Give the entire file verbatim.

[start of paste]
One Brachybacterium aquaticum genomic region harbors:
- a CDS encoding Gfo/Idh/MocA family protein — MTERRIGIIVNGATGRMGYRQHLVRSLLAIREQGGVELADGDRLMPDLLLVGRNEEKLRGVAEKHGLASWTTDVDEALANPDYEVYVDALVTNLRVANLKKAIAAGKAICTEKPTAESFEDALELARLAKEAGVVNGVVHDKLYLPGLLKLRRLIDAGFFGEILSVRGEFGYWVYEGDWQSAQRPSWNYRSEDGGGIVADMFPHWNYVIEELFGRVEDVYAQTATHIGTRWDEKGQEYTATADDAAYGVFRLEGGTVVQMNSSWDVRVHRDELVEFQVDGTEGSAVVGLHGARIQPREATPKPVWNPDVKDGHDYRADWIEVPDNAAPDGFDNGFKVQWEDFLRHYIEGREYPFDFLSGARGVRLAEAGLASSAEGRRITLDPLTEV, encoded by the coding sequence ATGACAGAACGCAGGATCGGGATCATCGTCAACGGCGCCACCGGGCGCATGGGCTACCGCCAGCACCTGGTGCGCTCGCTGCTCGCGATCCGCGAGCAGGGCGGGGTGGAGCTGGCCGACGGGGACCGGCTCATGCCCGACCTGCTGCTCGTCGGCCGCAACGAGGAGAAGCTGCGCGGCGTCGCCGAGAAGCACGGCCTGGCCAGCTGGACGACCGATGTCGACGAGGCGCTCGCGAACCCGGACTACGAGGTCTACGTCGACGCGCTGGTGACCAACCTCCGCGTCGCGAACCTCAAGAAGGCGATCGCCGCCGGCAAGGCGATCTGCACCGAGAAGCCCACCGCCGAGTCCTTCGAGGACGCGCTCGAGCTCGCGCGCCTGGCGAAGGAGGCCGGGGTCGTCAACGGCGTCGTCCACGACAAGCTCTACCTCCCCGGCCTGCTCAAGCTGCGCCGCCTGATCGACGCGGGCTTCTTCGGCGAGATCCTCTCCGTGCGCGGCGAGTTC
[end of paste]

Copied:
One Brachybacterium aquaticum genomic region harbors:
- a CDS encoding Gfo/Idh/MocA family protein — MTERRIGIIVNGATGRMGYRQHLVRSLLAIREQGGVELADGDRLMPDLLLVGRNEEKLRGVAEKHGLASWTTDVDEALANPDYEVYVDALVTNLRVANLKKAIAAGKAICTEKPTAESFEDALELARLAKEAGVVNGVVHDKLYLPGLLKLRRLIDAGFFGEILSVRGEFGYWVYEGDWQSAQRPSWNYRSEDGGGIVADMFPHWNYVIEELFGRVEDVYAQTATHIGTRWDEKGQEYTATADDAAYGVFRLEGGTVVQMNSSWDVRVHRDELVEFQVDGTEGSAVVGLHGARIQPREATPKPVWNPDVKDGHDYRADWIEVPDNAAPDGFDNGFKVQWEDFLRHYIEGREYPFDFLSGARGVRLAEAGLASSAEGRRITLDPLTEV, encoded by the coding sequence ATGACAGAACGCAGGATCGGGATCATCGTCAACGGCGCCACCGGGCGCATGGGCTACCGCCAGCACCTGGTGCGCTCGCTGCTCGCGATCCGCGAGCAGGGCGGGGTGGAGCTGGCCGACGGGGACCGGCTCATGCCCGACCTGCTGCTCGTCGGCCGCAACGAGGAGAAGCTGCGCGGCGTCGCCGAGAAGCACGGCCTGGCCAGCTGGACGACCGATGTCGACGAGGCGCTCGCGAACCCGGACTACGAGGTCTACGTCGACGCGCTGGTGACCAACCTCCGCGTCGCGAACCTCAAGAAGGCGATCGCCGCCGGCAAGGCGATCTGCACCGAGAAGCCCACCGCCGAGTCCTTCGAGGACGCGCTCGAGCTCGCGCGCCTGGCGAAGGAGGCCGGGGTCGTCAACGGCGTCGTCCACGACAAGCTCTACCTCCCCGGCCTGCTCAAGCTGCGCCGCCTGATCGACGCGGGCTTCTTCGGCGAGATCCTCTCCGTGCGCGGCGAGTTC